>>> struck I would immediately >>> invariably pipe up with unerring
>>> accuracy its note. We'll never know >>> how I lost it, and I have my
>>> limitations (OK I opened the floodgate, >>> but I will not be a
>>> research subject), but my mom has this theory >>> that I also
>>> discovered that I was different, as in how being blind >>> separated
>>> me from the other kids around second grade time because the >>> others
>>> didn't absolutely have to run up and touch everything anymore, >>> or
>>> at least not nearly as much. This "discovering that I was >>>
>>> different," as she terms it, we think psychologically traumatized me,
>>> >>> and one of the damages was the loss of this mysterious gift of >>>
>>> automatic ability to name notes. I think also in consequence my >>>
>>> reliance on braille music is such that I could use some formal ear >>>
>>> training. I'd love to learn to improvise in an American folk style >>>
>>> kind of way, and I really appreciate jazz, though my tendencies are
>>> >>> definitely classical. I'm sorry: perhaps it is that I've just
>>> rambled >>> on in a sort of self-pity, though this has certainly not
>>> been my >>> intention. I think a lot, often too much, and when I
>>> journal >>> privately, I find that my entries are seldom short or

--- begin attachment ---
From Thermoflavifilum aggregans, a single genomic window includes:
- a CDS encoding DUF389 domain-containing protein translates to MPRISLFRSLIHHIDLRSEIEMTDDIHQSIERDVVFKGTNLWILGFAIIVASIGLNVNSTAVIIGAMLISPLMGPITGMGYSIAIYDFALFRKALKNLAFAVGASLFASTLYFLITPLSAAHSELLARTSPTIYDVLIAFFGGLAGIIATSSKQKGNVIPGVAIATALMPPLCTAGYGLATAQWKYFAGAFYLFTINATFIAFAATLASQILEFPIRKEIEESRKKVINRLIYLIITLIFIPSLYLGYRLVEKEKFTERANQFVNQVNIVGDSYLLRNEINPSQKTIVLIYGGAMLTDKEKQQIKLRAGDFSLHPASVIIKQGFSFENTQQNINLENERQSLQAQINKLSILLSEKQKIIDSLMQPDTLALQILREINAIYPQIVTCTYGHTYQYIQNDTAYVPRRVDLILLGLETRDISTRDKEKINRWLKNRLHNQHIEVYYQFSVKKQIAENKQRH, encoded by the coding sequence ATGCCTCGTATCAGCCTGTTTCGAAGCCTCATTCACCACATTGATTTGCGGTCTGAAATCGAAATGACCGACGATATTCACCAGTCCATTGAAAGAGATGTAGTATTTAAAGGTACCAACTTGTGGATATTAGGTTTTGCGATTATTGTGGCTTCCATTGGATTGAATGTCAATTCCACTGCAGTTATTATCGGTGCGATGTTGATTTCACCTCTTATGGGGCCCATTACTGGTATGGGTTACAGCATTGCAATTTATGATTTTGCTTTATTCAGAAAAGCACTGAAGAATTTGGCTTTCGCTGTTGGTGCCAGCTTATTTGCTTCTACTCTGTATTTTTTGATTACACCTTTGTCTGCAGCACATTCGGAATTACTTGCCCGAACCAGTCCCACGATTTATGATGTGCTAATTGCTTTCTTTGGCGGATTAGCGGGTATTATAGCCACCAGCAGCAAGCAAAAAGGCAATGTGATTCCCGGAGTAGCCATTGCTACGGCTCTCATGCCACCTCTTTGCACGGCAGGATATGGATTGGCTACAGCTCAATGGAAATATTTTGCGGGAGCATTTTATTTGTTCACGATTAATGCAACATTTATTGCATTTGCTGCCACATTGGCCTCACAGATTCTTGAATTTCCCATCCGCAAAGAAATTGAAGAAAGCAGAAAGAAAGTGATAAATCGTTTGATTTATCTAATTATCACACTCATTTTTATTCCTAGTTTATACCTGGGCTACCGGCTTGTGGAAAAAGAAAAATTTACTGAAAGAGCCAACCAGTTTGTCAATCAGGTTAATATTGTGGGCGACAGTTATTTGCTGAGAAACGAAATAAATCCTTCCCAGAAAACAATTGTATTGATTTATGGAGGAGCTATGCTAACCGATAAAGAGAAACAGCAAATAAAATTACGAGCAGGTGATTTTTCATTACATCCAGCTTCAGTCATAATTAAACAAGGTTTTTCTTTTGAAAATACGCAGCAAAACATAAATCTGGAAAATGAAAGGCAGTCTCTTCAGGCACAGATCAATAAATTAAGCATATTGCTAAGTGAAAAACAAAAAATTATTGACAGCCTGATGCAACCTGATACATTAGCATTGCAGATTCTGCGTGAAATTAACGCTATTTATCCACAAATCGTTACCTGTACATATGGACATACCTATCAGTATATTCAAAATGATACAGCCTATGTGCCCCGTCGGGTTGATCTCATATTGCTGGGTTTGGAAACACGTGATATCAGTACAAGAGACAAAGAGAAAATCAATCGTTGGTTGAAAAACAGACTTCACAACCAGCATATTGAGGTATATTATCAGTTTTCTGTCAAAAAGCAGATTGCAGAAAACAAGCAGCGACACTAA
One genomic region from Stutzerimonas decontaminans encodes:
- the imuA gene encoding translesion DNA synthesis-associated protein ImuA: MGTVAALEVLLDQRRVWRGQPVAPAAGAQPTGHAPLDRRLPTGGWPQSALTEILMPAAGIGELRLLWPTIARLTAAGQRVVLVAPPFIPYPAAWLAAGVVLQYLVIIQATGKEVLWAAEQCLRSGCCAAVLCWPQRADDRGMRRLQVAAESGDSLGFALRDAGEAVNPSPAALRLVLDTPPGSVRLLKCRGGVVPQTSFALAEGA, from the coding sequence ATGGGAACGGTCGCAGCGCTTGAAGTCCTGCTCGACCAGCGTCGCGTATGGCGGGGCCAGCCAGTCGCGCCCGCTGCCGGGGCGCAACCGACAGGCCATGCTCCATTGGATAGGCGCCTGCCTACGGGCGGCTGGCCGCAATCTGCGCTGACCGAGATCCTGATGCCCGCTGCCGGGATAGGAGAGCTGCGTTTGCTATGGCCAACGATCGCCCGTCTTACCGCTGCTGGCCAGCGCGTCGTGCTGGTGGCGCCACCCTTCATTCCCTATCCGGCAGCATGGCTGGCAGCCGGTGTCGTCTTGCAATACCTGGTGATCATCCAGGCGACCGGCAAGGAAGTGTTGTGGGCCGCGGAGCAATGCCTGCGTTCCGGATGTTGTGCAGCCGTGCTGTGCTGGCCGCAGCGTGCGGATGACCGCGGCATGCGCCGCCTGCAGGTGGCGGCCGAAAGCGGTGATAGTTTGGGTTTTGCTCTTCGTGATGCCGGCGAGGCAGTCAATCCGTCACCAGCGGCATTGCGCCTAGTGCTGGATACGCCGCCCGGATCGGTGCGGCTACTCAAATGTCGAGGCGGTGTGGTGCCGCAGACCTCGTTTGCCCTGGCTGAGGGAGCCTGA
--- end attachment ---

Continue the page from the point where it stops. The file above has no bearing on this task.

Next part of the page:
>>> without detail. >>> Some of this is also the result of the expansive
>>> writing and clarity >>> drilled into an English literature and
>>> communication double major >>> (that was my undergrad degree). Anyway,
>>> I recently had an almost >>> video game-like dream like a fantasy
>>> world recently (and I've had >>> variations of this dream over the
>>> years) in which one of the powers I >>> could acquire along the Path
>>> to Success in whatever fantasy world my >>> dream had made up,
>>> nonspecific as it was that I could ever remember >>> upon awakening,
>>> was perfect pitch. I guess then in my dream, and only >>> in those
>>> particular fantasy-world dreams, could I have perfect pitch. >>> I've
>>> tried, never successfully, to identify random notes by clumsily >>>
>>> banging random keys on a piano and recording and then playing back >>>
>>> said recording, but only playing back after a day or two so as not to
>>> >>> be able to recall, even if unable to identify notes by name, at
>>> least >>> the relative non tune I'd "played." Am I making any
>>> semblance of >>> sense? Someone was all means please tell me bluntly
>>> if I've just >>> confused an entire discussion list with gibberish and
>>> made a total >>> idiot of myself. I'm feeling rather foolish posting
>>> this. I'll go >>> back to mostly monitoring; over and out. >>>
>>> Elizabeth [Beth] A. Smaligo, B.A., M.A. >>> Sent from my iPhone >>>
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-- 
Miso Kwak
University of California, Los Angeles | 2017
Psychology B.A. | Education Studies Minor | Disability Studies Minor
(909) 660-1897